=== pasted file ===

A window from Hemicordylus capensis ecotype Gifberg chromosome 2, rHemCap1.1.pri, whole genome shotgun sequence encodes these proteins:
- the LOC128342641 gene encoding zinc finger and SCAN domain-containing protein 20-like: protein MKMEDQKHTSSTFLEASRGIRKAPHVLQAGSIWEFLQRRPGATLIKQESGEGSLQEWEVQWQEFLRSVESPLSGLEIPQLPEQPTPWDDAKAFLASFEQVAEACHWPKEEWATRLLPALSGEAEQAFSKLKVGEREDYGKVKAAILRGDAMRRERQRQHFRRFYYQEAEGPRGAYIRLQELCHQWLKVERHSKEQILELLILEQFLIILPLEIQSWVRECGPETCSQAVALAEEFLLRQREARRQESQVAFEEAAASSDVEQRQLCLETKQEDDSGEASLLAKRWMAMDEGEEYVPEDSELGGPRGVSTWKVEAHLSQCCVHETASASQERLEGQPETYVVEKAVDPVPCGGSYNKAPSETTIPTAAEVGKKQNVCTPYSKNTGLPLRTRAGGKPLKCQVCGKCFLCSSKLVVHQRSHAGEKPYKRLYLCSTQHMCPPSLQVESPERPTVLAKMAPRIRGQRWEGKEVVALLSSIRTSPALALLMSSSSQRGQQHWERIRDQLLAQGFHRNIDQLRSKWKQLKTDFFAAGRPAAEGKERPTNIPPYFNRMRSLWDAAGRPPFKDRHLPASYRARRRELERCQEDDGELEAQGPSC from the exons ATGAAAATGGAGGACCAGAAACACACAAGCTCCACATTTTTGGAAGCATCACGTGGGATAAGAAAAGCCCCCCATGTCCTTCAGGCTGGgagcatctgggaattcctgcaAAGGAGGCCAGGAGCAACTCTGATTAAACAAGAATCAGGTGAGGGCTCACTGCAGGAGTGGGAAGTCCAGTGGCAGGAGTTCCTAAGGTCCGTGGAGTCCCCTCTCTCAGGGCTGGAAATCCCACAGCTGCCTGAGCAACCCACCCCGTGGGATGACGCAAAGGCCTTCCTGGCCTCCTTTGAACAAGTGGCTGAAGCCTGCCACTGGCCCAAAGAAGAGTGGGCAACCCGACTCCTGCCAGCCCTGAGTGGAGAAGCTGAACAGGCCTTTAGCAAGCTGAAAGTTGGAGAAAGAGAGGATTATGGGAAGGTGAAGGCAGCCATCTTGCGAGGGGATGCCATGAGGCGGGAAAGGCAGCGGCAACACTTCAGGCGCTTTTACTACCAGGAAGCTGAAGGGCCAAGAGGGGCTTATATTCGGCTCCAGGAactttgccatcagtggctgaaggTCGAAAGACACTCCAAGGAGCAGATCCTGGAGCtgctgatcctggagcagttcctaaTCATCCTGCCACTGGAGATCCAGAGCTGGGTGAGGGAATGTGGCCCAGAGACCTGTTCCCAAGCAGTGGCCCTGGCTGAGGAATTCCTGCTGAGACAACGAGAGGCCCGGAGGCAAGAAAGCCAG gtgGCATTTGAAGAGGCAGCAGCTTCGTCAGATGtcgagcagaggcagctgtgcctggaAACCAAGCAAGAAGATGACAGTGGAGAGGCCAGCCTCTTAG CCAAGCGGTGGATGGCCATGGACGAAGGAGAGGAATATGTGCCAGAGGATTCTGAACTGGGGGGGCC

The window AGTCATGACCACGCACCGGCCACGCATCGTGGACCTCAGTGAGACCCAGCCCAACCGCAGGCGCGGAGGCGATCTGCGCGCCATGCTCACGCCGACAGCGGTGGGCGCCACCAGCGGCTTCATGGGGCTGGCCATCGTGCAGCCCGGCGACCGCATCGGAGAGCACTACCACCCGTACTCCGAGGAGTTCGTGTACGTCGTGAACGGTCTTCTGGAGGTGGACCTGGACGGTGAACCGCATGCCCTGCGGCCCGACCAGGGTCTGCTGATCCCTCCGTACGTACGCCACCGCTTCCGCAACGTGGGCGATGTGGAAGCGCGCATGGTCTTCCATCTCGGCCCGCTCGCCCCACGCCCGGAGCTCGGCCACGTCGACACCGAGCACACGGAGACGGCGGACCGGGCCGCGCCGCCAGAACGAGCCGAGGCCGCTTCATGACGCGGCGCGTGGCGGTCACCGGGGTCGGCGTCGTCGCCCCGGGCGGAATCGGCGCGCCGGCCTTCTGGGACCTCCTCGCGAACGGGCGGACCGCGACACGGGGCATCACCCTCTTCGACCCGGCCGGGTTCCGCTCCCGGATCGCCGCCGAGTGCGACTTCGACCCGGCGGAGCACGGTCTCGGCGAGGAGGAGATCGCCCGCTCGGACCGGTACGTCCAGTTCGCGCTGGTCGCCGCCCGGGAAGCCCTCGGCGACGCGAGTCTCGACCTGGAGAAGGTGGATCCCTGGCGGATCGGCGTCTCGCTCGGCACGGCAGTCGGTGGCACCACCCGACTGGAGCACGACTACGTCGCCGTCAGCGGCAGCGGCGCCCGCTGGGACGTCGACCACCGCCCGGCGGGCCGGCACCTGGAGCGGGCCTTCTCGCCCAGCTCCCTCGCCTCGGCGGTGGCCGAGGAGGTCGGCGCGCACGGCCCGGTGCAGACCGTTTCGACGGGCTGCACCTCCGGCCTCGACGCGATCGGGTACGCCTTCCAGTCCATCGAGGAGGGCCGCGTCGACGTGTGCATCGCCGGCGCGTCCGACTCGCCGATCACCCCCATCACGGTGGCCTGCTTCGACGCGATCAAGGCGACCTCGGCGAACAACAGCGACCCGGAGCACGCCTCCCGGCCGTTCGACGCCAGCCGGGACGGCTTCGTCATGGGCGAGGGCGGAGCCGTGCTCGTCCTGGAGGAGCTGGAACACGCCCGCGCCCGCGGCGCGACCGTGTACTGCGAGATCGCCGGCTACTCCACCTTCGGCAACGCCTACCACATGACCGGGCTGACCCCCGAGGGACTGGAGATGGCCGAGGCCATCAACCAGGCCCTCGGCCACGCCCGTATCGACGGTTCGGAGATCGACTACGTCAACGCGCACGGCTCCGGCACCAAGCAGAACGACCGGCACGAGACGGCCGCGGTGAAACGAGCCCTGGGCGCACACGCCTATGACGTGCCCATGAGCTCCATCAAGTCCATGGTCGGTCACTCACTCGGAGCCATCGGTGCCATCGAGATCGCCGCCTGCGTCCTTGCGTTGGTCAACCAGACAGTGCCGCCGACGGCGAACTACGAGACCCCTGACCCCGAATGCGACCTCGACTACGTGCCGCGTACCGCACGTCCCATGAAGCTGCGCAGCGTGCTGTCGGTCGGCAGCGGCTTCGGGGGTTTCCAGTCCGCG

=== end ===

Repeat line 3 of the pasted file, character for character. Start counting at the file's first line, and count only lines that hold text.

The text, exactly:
The window AGTCATGACCACGCACCGGCCACGCATCGTGGACCTCAGTGAGACCCAGCCCAACCGCAGGCGCGGAGGCGATCTGCGCGCCATGCTCACGCCGACAGCGGTGGGCGCCACCAGCGGCTTCATGGGGCTGGCCATCGTGCAGCCCGGCGACCGCATCGGAGAGCACTACCACCCGTACTCCGAGGAGTTCGTGTACGTCGTGAACGGTCTTCTGGAGGTGGACCTGGACGGTGAACCGCATGCCCTGCGGCCCGACCAGGGTCTGCTGATCCCTCCGTACGTACGCCACCGCTTCCGCAACGTGGGCGATGTGGAAGCGCGCATGGTCTTCCATCTCGGCCCGCTCGCCCCACGCCCGGAGCTCGGCCACGTCGACACCGAGCACACGGAGACGGCGGACCGGGCCGCGCCGCCAGAACGAGCCGAGGCCGCTTCATGACGCGGCGCGTGGCGGTCACCGGGGTCGGCGTCGTCGCCCCGGGCGGAATCGGCGCGCCGGCCTTCTGGGACCTCCTCGCGAACGGGCGGACCGCGACACGGGGCATCACCCTCTTCGACCCGGCCGGGTTCCGCTCCCGGATCGCCGCCGAGTGCGACTTCGACCCGGCGGAGCACGGTCTCGGCGAGGAGGAGATCGCCCGCTCGGACCGGTACGTCCAGTTCGCGCTGGTCGCCGCCCGGGAAGCCCTCGGCGACGCGAGTCTCGACCTGGAGAAGGTGGATCCCTGGCGGATCGGCGTCTCGCTCGGCACGGCAGTCGGTGGCACCACCCGACTGGAGCACGACTACGTCGCCGTCAGCGGCAGCGGCGCCCGCTGGGACGTCGACCACCGCCCGGCGGGCCGGCACCTGGAGCGGGCCTTCTCGCCCAGCTCCCTCGCCTCGGCGGTGGCCGAGGAGGTCGGCGCGCACGGCCCGGTGCAGACCGTTTCGACGGGCTGCACCTCCGGCCTCGACGCGATCGGGTACGCCTTCCAGTCCATCGAGGAGGGCCGCGTCGACGTGTGCATCGCCGGCGCGTCCGACTCGCCGATCACCCCCATCACGGTGGCCTGCTTCGACGCGATCAAGGCGACCTCGGCGAACAACAGCGACCCGGAGCACGCCTCCCGGCCGTTCGACGCCAGCCGGGACGGCTTCGTCATGGGCGAGGGCGGAGCCGTGCTCGTCCTGGAGGAGCTGGAACACGCCCGCGCCCGCGGCGCGACCGTGTACTGCGAGATCGCCGGCTACTCCACCTTCGGCAACGCCTACCACATGACCGGGCTGACCCCCGAGGGACTGGAGATGGCCGAGGCCATCAACCAGGCCCTCGGCCACGCCCGTATCGACGGTTCGGAGATCGACTACGTCAACGCGCACGGCTCCGGCACCAAGCAGAACGACCGGCACGAGACGGCCGCGGTGAAACGAGCCCTGGGCGCACACGCCTATGACGTGCCCATGAGCTCCATCAAGTCCATGGTCGGTCACTCACTCGGAGCCATCGGTGCCATCGAGATCGCCGCCTGCGTCCTTGCGTTGGTCAACCAGACAGTGCCGCCGACGGCGAACTACGAGACCCCTGACCCCGAATGCGACCTCGACTACGTGCCGCGTACCGCACGTCCCATGAAGCTGCGCAGCGTGCTGTCGGTCGGCAGCGGCTTCGGGGGTTTCCAGTCCGCG